BTW: It's actually really difficult to take a picture with a large hard bound novel, from any angle.
Anywho, I pretty much love Goodreads.com and they have a nifty little program where you can enter to win giveaways for free books. There are literally hundreds of books. You have to pick and choose though, because a lot of them sound terrible.
However, there are some really great ones like books by the majestic Terry Pratchett, who is one of my favorite authors ever.
And then sometimes, really great things happen to you and you win giveaways and Mondays become more bearable.
And you can be sure that I will let you know how good the book is!
Now, I'm a big fan of the odd, absurd and unusual, so this week's Top Ten is right up my alley. Top Ten Most Unique Books I've Read
The Silent Gondoliers by William Goldman -- The legend of Luigi the master gondolier and aspiring singer. Very odd premise, but more beautiful each time I read it.
Swords for Hire by Will Allen -- Not what you'd expect. Classic hero's journey but so, so funny and clever.
A Monster Calls by Patrick Ness -- Strange dreamlike quality to story and writing is haunting. Odd, but one that you won't be able to stop talking about.
The Sherwood Ring by Elizabeth Marie Pope -- American history meets a ghost story. Not scary but everything ties together in such a wonderfully unique way! One of my absolute favorites.
The Blue Castle by L.M. Montgomery -- At first glance, there doesn't look like there is much that is unique about the story. But it was the only one of L.M. Montgomery novel's meant for an older audience. I love the heroine who defies tradition and her stuffy family. It's a novel about fulfilling your dreams and living life to the fullest. It's descriptions of nature stand out as some of the best descriptive writing I've ever read.
Daddy Long Legs by Jean Webster -- A bildungsroman epistolary novel. Sweet, touching and funny, you will be hard pressed to find another like it.
The Neverending Story by Michael Ende -- Completely original tale that invites the reader to become a part of the story. However, the second half does drag a bit. But the first half more than makes up for it.
Hold Me Closer, Necromancer by Lish McBride -- Unique supernatural powers, unique take on the supernatural genre and a snarky protagonist? Sign me up!
The Amulet of Samarkand by Jonathan Stroud -- The footnotes were the most unique part of this series. I remember being so impressed by the depth of the world that Stroud created and how interesting Bartimeaus was.
The Ocean at the End of the Lane by Neil Gaiman -- Literally anything that Neil Gaiman writes is unique with a capital U. The man is a master. Out of everything that I've read from him, The Ocean at the End of the Lane is the most unique. It blends reality and fiction, nightmare and dreams. "It is a stirring, terrifying, and elegiac fable as delicate as a butterfly's wing and as menacing as a knife in the dark."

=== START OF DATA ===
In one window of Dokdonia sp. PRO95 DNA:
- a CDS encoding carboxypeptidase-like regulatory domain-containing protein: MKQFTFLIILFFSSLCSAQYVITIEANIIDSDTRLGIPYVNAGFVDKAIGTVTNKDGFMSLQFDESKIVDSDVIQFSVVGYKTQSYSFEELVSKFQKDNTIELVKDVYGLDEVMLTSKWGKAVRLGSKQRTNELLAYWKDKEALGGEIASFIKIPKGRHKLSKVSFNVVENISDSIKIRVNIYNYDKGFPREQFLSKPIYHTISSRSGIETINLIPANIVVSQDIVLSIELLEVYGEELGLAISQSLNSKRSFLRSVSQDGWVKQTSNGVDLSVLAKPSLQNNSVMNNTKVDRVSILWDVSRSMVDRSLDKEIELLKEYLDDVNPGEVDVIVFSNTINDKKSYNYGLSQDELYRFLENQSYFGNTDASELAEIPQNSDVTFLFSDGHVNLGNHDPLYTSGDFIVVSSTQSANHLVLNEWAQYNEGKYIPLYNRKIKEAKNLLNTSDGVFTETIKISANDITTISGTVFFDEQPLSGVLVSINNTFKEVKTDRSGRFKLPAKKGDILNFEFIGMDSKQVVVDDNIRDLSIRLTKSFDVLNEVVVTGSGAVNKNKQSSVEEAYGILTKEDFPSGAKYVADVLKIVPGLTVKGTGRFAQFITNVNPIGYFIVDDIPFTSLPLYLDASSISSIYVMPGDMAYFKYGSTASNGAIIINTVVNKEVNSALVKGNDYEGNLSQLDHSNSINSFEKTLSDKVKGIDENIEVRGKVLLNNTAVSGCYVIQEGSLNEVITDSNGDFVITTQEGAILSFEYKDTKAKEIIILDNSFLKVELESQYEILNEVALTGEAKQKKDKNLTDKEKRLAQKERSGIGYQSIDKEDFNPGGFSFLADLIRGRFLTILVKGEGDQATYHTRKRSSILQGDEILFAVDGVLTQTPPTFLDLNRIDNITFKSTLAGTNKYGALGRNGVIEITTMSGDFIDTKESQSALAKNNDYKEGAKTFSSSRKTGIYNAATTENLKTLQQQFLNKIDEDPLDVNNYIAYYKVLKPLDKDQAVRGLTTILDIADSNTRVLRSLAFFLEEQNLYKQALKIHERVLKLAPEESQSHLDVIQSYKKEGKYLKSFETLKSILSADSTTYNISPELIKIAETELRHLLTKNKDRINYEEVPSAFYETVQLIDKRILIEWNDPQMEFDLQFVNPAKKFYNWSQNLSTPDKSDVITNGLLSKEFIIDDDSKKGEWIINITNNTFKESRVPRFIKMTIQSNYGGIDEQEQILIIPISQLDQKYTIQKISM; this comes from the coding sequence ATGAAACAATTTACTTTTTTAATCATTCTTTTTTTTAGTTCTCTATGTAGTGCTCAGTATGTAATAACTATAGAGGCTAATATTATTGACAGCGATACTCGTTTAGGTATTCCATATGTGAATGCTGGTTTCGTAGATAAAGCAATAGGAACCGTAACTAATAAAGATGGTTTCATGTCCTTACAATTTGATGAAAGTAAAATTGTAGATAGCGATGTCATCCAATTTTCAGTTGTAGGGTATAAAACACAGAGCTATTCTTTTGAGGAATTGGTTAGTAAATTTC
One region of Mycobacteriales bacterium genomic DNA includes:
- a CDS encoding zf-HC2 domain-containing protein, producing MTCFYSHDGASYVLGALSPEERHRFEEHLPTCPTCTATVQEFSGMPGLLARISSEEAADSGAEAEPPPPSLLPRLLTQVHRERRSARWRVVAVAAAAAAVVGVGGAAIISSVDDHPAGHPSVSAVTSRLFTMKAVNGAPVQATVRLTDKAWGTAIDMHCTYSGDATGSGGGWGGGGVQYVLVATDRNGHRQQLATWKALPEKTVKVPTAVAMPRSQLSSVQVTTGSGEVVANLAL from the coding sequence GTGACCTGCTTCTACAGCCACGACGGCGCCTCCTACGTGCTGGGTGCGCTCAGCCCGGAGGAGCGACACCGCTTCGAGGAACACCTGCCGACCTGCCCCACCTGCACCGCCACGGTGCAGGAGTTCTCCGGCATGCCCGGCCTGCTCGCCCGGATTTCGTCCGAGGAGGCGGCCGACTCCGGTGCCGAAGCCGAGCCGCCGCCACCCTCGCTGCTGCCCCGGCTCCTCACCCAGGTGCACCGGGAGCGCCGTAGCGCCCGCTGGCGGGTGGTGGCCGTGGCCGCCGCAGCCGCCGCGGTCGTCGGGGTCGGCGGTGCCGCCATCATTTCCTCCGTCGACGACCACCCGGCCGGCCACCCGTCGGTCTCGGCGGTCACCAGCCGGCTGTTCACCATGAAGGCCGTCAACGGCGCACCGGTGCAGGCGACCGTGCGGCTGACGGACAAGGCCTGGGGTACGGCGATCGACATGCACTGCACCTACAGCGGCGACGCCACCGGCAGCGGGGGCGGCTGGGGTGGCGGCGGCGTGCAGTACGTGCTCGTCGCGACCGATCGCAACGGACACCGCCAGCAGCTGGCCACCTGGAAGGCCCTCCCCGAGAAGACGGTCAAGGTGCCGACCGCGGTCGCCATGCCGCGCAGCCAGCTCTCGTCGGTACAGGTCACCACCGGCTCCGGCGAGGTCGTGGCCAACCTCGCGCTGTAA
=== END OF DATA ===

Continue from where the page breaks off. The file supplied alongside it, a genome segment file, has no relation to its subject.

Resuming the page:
I liked this week's prompt. Uniqueness in books is something to be cherished and remembered, especially after I read the same paranormal-dystopian-love-triangle YA novel. Same story with different titles. What have been some of the most unique books you've come across?
Ehhh, I don't know what it was about this one, but I didn't love it. I didn't hate it either, which was a bit of a relief. The premise was super interesting. After a devastating virus kills most of the population, a handful begin to rise again from the dead, "rebooted". However, these reboots are stronger, faster and less emotional. Sort of sociopathic clones. Anyways, the HARC is the domineering, controlling governmental agency designed to house these reboots and use them to capture criminals and clean up the streets.
I couldn't get out of my head the idea of zombies, especially since one experiment makes some of the reboots go out of control and start tearing into people. I'm not a huge zombie fan, so that lessened my appreciation somewhat. The other part was just how unbelievable the central love story was.
The protagonist, Wren 178, was dead for 178 mins before rebooting. The longer you are dead, the less human you are when you return. So it's really hard to identify with her emotionally when she is so dead on the inside. Except that she isn't. She still has feelings, even though she isn't supposed to have them? And then her love interest, Callum, still has all of his human emotions and he loves Wren for some inexplicable reason? I don't know. I like love stories to have a little more meat on the bones than "Oh she's pretty? I must like her then!"
Oh well. I did find there is a second book, I don't know if I'm super interested in finding out how it all ends though...
For someone who reads as much as I do, it's odd that such a big book gives me pause. A 300 pg book? Psh! Done in no time. Start creeping over 400 pages and suddenly, I have the hardest time maintaining interest enough to get started. Never mind that once I get started I get completely swept away.
Well, most of the time. Days of Blood and Starlight is a different story. There is so much going on and so much at stake, that I had to stop after every couple of chapters to maintain my emotional balance. (I really get into books.)